Invest in cycling and pedestrian infrastructure. Safe, universally accessible infrastructure for active transportation provides inexpensive, non-polluting mobility, supports public health by allowing physical distancing plus physical activity, and enlivens acommunity.
Invest in health-sustaining environments. Clean air, water, and food supplies through reduction of polluting activities and toxic wastes and support of safer technologies and practices such as local organic farms. One way to achieve this is through a federalenvironmental bill of rights. This means the right to clean air, clean water, and food. This is essential for the health of all.
Invest in renewable energy infrastructure, transmission & storage. Rapid deployment of renewable energy is a dependable path to a cleaner future. It also creates a high level of good localized jobs per dollar invested, and is increasingly the cheapest way to generate electricity. An interprovincial grid would pair the outstanding wind and solar resources in western Canada with the outstanding hydropower storage in Manitoba, Quebec and Labrador. Distributed renewable energy generation plus energy storage builds resilienceand would allow remote communities to get off diesel. Ample access to low-carbon electricity would support massive electrification of personal and freight transport along with other present uses of fossil fuels.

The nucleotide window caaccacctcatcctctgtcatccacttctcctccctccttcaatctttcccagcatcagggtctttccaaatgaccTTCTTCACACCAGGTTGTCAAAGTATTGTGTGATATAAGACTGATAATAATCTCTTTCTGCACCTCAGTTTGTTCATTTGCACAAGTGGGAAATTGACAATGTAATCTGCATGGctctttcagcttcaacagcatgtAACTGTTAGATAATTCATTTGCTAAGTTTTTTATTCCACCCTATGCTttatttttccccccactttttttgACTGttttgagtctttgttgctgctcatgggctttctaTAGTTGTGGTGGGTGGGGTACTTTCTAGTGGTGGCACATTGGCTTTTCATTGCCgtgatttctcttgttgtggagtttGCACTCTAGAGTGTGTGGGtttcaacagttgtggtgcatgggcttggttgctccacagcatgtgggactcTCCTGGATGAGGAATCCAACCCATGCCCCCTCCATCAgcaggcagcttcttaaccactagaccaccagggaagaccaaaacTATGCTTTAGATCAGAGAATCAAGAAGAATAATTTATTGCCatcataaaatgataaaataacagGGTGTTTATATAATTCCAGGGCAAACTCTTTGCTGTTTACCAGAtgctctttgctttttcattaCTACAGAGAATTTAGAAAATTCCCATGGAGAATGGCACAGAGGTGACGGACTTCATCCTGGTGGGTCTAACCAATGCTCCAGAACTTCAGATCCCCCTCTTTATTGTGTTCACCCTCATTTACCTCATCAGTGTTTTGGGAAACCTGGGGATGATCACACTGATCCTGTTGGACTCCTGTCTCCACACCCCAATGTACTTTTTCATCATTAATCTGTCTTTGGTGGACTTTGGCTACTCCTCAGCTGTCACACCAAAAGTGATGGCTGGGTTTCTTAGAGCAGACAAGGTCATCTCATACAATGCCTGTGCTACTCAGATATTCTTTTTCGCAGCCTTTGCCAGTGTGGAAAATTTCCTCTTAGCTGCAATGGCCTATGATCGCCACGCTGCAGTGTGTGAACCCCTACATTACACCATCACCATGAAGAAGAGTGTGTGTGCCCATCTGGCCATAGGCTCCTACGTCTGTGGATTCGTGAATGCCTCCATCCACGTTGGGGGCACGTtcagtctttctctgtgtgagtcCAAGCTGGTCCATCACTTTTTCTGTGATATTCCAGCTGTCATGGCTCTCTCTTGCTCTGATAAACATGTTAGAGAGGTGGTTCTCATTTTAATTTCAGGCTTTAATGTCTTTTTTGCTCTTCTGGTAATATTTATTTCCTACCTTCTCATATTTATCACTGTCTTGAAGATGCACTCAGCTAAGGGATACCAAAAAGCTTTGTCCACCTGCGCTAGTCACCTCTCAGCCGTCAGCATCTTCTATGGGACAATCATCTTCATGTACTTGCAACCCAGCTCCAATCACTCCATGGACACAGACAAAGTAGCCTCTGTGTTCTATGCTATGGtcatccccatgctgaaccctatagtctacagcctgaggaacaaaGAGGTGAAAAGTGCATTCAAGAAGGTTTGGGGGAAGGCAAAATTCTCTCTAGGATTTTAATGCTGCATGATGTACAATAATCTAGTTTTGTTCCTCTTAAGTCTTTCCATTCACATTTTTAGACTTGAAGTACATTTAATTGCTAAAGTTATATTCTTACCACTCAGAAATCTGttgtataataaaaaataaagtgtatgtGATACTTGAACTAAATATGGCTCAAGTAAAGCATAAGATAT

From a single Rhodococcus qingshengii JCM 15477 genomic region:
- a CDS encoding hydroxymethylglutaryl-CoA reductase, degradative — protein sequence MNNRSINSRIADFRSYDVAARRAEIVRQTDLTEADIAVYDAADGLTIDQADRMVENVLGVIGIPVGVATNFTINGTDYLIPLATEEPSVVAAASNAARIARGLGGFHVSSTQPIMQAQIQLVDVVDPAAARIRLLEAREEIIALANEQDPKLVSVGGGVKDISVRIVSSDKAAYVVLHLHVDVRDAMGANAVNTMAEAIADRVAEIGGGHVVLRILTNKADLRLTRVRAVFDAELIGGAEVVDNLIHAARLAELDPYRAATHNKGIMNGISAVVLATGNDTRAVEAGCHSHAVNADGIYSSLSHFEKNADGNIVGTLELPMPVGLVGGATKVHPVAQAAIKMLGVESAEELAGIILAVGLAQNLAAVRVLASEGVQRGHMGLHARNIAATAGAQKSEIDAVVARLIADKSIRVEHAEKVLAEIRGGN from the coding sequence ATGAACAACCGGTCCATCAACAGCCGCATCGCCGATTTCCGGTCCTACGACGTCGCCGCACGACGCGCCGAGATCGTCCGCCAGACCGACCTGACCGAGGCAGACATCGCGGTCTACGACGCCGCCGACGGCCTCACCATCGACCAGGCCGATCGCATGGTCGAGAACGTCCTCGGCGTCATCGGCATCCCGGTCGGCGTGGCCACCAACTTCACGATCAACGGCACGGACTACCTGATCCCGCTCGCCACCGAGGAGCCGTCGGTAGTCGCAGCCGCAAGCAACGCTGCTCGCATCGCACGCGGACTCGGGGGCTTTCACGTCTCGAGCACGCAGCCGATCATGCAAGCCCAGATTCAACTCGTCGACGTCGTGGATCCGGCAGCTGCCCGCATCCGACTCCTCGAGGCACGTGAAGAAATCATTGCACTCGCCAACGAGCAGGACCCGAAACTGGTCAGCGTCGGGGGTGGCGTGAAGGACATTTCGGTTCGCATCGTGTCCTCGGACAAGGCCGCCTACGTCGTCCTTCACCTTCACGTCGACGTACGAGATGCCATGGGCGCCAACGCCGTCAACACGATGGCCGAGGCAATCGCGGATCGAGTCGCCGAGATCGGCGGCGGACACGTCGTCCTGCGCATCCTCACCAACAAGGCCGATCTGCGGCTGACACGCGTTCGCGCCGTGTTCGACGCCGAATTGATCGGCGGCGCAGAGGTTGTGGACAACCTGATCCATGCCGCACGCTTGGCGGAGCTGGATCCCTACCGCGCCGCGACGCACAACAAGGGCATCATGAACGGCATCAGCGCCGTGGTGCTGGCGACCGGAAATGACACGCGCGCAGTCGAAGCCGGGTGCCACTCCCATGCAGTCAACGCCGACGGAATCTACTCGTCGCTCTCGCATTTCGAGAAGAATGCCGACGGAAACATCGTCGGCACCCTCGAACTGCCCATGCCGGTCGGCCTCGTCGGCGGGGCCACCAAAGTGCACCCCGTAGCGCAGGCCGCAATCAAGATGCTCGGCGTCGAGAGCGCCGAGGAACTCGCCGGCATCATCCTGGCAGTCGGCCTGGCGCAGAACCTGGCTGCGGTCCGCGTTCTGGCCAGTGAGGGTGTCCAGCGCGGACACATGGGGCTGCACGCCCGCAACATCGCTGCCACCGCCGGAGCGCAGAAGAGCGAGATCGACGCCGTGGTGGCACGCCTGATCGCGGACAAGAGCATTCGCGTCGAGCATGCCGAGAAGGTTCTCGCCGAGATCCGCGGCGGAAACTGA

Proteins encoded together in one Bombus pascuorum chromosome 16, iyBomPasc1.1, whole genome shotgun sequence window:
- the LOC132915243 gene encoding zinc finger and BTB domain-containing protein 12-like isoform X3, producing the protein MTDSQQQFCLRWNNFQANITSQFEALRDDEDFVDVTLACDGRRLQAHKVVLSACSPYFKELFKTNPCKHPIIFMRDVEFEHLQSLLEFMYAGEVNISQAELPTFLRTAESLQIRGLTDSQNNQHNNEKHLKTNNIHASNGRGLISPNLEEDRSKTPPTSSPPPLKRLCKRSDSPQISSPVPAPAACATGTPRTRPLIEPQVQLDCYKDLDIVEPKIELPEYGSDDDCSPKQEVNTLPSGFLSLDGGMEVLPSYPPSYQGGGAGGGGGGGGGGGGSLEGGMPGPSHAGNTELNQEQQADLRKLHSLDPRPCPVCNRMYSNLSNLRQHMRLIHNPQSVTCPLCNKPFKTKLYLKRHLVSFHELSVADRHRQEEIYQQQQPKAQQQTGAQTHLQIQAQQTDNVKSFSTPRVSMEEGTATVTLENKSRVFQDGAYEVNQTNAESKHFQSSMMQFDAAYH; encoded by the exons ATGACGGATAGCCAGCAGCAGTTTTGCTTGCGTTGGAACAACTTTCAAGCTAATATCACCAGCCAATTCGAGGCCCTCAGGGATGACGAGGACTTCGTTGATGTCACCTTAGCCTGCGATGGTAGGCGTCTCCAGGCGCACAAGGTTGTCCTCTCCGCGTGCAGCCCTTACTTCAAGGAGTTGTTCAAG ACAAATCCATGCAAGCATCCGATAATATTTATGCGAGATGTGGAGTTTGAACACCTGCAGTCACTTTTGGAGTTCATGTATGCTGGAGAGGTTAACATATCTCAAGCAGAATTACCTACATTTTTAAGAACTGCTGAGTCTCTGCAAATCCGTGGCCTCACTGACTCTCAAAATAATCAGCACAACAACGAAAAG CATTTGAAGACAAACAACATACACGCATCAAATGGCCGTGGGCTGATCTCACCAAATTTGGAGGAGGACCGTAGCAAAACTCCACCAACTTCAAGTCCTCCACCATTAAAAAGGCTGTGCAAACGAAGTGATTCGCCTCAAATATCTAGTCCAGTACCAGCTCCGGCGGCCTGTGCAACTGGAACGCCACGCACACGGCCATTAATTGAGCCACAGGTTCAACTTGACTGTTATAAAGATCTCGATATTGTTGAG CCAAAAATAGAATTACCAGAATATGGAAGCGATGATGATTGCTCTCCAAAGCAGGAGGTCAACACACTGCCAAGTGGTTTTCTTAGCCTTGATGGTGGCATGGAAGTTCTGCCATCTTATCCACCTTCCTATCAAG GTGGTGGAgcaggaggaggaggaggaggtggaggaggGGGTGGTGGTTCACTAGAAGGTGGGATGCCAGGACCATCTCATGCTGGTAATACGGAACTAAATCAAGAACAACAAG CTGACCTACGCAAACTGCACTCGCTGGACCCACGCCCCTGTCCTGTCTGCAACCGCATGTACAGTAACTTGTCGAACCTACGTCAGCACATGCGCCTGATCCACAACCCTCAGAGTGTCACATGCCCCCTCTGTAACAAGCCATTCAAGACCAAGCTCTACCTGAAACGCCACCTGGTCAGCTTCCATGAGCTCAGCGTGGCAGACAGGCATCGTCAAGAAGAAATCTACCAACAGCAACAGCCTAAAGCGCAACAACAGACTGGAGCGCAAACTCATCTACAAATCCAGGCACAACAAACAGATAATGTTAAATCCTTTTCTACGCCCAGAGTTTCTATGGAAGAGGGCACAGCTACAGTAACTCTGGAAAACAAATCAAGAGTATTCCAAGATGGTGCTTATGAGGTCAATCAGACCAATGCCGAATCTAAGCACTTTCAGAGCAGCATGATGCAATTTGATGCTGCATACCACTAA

Invest in local food security. While much of the agricultural industry is a significant contributor to the climate and ecologicalemergency, restorative agriculture can contribute much to lowering emissions. In addition, the coronavirus has demonstrated that relying on long supply chains for the essentials of our lives makes us highly vulnerable; food insecurity will only increase as the climatechanges. Local farms and farm workers need support in the transition to regenerative farming practices. Climate Caucus supports a national food security network and the inclusion of effective food security plans in local climate mitigation and adaptation plans. This would require cross-sectoral collaboration between municipalities, provincial and federal ministries, local farmers, nonprofits and industry, and new tools/ authority for local governments to preserve and expand food growing areas that are relevant to the multitude ofclimates.